GUANGZHOU: More than 1,000 residents in this southern metropolis raised a stink yesterday over plans to build a massive garbage incinerator in the heart of the Pearl River Delta.
The protest outside a government office building was the latest salvo in a growing dispute between residents and local authorities' perceived hard line over the project.
The residents were fired up after hearing that the authorities would build the garbage incinerator once an "environmental assessment is approved".
The residents say they want input into the decision-making process.
The incinerator, which proponents want to build in Huijiang village of Panyu, in Guangzhou, will be capable of handling around 2,000 tons of garbage a day. Local authorities say such a facility is sorely needed.
However, agitated locals who gathered to shout slogans, wave banners and demand the suspension of the project, said things are moving too fast.
"We are here to ask for positive feedback from the government," said Lu An, a local concerned about the health risks of the project.
The Guangzhou center of urban construction and administration received a petition from the protesters yesterday, but only a handful of disgruntled residents got the chance to meet officials.
"We are not satisfied with the way the authorities have dealt with us. So we all, voluntarily, moved to the government office building to grab their attention," Lu said.
Protesters demanded the resignation of Lu Zhiyi, deputy general-secretary of Guangzhou government, who had said the city was ready to build more garbage incinerators to deal with the growing need for trash treatment facilities.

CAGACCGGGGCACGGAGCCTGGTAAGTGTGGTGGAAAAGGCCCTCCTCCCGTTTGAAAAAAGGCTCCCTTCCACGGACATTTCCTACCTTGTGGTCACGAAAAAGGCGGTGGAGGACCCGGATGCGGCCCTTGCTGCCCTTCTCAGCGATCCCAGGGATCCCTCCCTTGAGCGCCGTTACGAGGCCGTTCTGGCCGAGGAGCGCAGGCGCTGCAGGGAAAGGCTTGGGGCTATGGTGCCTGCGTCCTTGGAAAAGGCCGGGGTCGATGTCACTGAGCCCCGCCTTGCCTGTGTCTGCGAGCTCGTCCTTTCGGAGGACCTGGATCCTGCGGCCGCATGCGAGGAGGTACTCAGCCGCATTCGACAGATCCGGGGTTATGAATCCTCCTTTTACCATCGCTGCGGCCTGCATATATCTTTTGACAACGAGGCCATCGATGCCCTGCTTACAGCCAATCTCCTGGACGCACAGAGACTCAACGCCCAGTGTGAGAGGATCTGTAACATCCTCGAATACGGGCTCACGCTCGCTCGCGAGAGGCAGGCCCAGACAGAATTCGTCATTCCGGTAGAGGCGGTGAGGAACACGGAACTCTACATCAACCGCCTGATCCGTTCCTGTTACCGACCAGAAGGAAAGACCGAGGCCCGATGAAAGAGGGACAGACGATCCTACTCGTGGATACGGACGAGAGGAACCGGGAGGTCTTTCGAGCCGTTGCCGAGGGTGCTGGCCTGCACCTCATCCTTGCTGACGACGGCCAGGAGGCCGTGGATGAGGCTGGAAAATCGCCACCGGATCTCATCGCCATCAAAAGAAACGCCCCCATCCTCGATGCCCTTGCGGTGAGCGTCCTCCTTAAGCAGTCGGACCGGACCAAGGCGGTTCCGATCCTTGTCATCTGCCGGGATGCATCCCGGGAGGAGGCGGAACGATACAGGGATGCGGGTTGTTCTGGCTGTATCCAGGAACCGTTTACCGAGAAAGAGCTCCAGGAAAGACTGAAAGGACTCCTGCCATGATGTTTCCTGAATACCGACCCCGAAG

"It is a preferred option for us to build more incinerators, since Guangzhou is facing rising piles of garbage. We will scientifically select places for such construction outside dense residential areas," Lu Zhiyi said at a press conference on Sunday.
Lu An, meanwhile, said residents' fears about health impacts were hard to shake.
"Villagers near another garbage incinerator (Likeng incinerator, in Baiyun district of Guangzhou) confirmed more than 50 deaths from cancer after its operation," he said.
He added that residents near the incinerator were forced to get drinking water from outside the village because of fear about water pollution.
Government representatives insisted at a press conference on Sunday that no cancer cases had been reported among workers at the facility referred to by Lu.
Feng Shengping, a researcher with Guangdong provincial situation study and research center, said: "Not all garbage should be burned. As far as we know, nearly 70 percent of trash in urban areas should be recycled."